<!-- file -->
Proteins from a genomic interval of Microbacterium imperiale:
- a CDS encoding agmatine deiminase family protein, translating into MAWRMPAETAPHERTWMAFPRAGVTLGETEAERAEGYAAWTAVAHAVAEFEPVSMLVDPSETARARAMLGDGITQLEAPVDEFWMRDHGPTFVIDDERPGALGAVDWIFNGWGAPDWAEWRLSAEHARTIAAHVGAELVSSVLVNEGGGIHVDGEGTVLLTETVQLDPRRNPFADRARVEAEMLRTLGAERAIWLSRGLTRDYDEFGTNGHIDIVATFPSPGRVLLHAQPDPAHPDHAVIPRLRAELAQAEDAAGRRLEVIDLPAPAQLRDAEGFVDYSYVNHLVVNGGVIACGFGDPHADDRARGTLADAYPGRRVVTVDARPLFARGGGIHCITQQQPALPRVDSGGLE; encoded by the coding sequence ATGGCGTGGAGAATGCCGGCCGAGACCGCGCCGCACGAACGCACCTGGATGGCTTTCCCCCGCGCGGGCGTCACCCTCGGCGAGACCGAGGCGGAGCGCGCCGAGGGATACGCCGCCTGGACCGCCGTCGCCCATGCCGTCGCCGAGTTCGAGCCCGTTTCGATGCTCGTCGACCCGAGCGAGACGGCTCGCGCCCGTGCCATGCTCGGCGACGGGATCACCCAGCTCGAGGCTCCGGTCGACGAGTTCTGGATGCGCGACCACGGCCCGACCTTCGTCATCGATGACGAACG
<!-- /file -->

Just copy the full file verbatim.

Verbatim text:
Proteins from a genomic interval of Microbacterium imperiale:
- a CDS encoding agmatine deiminase family protein, translating into MAWRMPAETAPHERTWMAFPRAGVTLGETEAERAEGYAAWTAVAHAVAEFEPVSMLVDPSETARARAMLGDGITQLEAPVDEFWMRDHGPTFVIDDERPGALGAVDWIFNGWGAPDWAEWRLSAEHARTIAAHVGAELVSSVLVNEGGGIHVDGEGTVLLTETVQLDPRRNPFADRARVEAEMLRTLGAERAIWLSRGLTRDYDEFGTNGHIDIVATFPSPGRVLLHAQPDPAHPDHAVIPRLRAELAQAEDAAGRRLEVIDLPAPAQLRDAEGFVDYSYVNHLVVNGGVIACGFGDPHADDRARGTLADAYPGRRVVTVDARPLFARGGGIHCITQQQPALPRVDSGGLE; encoded by the coding sequence ATGGCGTGGAGAATGCCGGCCGAGACCGCGCCGCACGAACGCACCTGGATGGCTTTCCCCCGCGCGGGCGTCACCCTCGGCGAGACCGAGGCGGAGCGCGCCGAGGGATACGCCGCCTGGACCGCCGTCGCCCATGCCGTCGCCGAGTTCGAGCCCGTTTCGATGCTCGTCGACCCGAGCGAGACGGCTCGCGCCCGTGCCATGCTCGGCGACGGGATCACCCAGCTCGAGGCTCCGGTCGACGAGTTCTGGATGCGCGACCACGGCCCGACCTTCGTCATCGATGACGAACG